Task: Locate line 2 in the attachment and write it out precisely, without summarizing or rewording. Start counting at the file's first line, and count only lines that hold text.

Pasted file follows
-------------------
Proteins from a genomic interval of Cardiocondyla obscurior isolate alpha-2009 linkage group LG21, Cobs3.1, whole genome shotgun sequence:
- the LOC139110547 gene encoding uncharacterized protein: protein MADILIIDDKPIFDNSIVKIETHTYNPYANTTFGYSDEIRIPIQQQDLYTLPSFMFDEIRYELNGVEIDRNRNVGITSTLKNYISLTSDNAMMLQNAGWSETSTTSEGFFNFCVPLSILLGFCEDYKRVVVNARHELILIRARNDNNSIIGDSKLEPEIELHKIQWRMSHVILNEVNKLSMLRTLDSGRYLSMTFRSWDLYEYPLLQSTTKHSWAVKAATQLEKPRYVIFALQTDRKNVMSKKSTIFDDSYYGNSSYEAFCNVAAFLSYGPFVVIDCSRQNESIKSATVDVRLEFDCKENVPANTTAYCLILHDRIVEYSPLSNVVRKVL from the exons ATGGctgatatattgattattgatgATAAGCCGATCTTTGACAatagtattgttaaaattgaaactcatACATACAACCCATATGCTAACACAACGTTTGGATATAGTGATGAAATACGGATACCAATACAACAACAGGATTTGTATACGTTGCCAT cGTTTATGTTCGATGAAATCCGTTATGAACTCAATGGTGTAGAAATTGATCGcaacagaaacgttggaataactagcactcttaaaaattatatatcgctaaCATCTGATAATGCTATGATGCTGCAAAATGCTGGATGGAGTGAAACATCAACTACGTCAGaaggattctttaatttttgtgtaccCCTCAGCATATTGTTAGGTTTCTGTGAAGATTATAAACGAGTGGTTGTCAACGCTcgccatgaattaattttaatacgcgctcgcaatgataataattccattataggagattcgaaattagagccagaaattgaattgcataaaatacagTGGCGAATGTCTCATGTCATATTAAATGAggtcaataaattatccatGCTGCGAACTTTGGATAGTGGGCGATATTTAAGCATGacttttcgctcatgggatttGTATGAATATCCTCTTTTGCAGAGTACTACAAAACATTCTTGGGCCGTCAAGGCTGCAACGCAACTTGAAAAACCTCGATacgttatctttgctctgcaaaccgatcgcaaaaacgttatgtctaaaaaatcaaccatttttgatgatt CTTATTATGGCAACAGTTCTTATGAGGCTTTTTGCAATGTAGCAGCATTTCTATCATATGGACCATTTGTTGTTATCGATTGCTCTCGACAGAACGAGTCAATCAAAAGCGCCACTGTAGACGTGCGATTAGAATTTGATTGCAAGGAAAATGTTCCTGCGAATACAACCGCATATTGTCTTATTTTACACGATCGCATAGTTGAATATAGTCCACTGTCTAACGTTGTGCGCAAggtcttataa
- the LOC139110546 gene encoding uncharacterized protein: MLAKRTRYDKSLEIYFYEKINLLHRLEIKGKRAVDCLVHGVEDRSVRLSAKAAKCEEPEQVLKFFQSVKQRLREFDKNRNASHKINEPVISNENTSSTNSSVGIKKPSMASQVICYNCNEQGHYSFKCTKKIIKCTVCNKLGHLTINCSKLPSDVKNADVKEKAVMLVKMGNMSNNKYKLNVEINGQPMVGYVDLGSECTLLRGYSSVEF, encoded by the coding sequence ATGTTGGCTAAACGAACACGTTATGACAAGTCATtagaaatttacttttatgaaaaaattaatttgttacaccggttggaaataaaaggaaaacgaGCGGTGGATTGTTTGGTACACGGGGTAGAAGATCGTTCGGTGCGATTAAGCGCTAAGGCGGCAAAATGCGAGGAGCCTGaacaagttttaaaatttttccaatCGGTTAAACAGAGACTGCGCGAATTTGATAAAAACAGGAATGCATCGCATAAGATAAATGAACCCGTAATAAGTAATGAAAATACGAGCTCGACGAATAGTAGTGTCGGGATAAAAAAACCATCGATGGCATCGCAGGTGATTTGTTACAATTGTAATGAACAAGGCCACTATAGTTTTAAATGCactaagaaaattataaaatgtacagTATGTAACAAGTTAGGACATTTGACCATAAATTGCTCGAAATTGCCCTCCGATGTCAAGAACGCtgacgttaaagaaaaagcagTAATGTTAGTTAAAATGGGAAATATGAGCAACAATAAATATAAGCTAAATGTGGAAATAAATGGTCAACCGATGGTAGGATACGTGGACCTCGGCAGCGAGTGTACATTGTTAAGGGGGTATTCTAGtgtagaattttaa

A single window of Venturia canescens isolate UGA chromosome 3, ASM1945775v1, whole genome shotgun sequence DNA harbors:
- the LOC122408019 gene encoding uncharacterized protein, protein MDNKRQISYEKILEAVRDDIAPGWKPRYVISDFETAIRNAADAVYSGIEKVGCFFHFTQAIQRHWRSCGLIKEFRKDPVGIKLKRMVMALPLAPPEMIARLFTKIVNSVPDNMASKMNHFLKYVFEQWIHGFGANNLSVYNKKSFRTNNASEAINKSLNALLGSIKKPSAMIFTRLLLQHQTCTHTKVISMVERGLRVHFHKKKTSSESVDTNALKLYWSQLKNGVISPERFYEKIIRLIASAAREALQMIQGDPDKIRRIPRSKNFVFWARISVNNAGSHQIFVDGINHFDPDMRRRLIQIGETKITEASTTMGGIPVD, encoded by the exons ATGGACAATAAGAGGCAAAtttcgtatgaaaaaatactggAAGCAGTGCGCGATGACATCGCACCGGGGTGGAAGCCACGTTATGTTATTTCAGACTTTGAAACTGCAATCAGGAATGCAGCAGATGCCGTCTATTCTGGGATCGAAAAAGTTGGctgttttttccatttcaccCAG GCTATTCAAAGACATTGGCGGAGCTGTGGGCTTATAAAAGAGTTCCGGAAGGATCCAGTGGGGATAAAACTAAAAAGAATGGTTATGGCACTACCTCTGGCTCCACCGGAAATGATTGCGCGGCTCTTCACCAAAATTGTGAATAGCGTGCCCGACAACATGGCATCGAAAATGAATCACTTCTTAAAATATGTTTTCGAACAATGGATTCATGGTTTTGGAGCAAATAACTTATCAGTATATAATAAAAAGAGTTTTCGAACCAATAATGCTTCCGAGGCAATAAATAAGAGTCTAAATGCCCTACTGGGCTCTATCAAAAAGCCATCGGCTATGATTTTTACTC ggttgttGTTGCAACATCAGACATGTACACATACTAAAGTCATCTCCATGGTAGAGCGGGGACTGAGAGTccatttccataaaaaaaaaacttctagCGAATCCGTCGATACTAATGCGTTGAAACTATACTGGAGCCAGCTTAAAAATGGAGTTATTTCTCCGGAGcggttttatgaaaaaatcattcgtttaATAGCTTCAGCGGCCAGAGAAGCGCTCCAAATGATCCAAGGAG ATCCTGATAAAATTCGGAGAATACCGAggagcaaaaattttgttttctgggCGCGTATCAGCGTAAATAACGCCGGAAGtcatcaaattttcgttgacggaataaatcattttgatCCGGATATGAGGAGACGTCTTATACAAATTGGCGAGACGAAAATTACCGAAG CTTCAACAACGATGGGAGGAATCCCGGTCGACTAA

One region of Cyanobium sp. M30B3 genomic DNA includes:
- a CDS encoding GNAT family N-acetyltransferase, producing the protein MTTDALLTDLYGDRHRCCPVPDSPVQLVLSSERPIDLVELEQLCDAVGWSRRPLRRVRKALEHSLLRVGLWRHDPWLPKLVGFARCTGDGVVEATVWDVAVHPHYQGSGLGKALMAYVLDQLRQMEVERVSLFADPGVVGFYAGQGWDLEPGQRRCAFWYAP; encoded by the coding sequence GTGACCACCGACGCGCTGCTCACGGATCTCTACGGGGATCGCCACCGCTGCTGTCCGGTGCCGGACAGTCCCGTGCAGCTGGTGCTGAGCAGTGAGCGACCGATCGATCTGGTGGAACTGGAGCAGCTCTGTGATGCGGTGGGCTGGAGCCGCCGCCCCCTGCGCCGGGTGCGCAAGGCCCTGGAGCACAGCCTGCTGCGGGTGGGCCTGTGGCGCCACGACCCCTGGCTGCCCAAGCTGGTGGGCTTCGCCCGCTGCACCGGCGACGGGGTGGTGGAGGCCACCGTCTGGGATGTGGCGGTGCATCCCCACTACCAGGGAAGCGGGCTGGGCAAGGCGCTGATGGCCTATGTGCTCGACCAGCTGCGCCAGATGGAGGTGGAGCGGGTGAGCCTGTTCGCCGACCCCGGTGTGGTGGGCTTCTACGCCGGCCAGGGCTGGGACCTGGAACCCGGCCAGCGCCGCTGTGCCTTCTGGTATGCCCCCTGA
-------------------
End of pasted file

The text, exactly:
- the LOC139110547 gene encoding uncharacterized protein: protein MADILIIDDKPIFDNSIVKIETHTYNPYANTTFGYSDEIRIPIQQQDLYTLPSFMFDEIRYELNGVEIDRNRNVGITSTLKNYISLTSDNAMMLQNAGWSETSTTSEGFFNFCVPLSILLGFCEDYKRVVVNARHELILIRARNDNNSIIGDSKLEPEIELHKIQWRMSHVILNEVNKLSMLRTLDSGRYLSMTFRSWDLYEYPLLQSTTKHSWAVKAATQLEKPRYVIFALQTDRKNVMSKKSTIFDDSYYGNSSYEAFCNVAAFLSYGPFVVIDCSRQNESIKSATVDVRLEFDCKENVPANTTAYCLILHDRIVEYSPLSNVVRKVL from the exons ATGGctgatatattgattattgatgATAAGCCGATCTTTGACAatagtattgttaaaattgaaactcatACATACAACCCATATGCTAACACAACGTTTGGATATAGTGATGAAATACGGATACCAATACAACAACAGGATTTGTATACGTTGCCAT cGTTTATGTTCGATGAAATCCGTTATGAACTCAATGGTGTAGAAATTGATCGcaacagaaacgttggaataactagcactcttaaaaattatatatcgctaaCATCTGATAATGCTATGATGCTGCAAAATGCTGGATGGAGTGAAACATCAACTACGTCAGaaggattctttaatttttgtgtaccCCTCAGCATATTGTTAGGTTTCTGTGAAGATTATAAACGAGTGGTTGTCAACGCTcgccatgaattaattttaatacgcgctcgcaatgataataattccattataggagattcgaaattagagccagaaattgaattgcataaaatacagTGGCGAATGTCTCATGTCATATTAAATGAggtcaataaattatccatGCTGCGAACTTTGGATAGTGGGCGATATTTAAGCATGacttttcgctcatgggatttGTATGAATATCCTCTTTTGCAGAGTACTACAAAACATTCTTGGGCCGTCAAGGCTGCAACGCAACTTGAAAAACCTCGATacgttatctttgctctgcaaaccgatcgcaaaaacgttatgtctaaaaaatcaaccatttttgatgatt CTTATTATGGCAACAGTTCTTATGAGGCTTTTTGCAATGTAGCAGCATTTCTATCATATGGACCATTTGTTGTTATCGATTGCTCTCGACAGAACGAGTCAATCAAAAGCGCCACTGTAGACGTGCGATTAGAATTTGATTGCAAGGAAAATGTTCCTGCGAATACAACCGCATATTGTCTTATTTTACACGATCGCATAGTTGAATATAGTCCACTGTCTAACGTTGTGCGCAAggtcttataa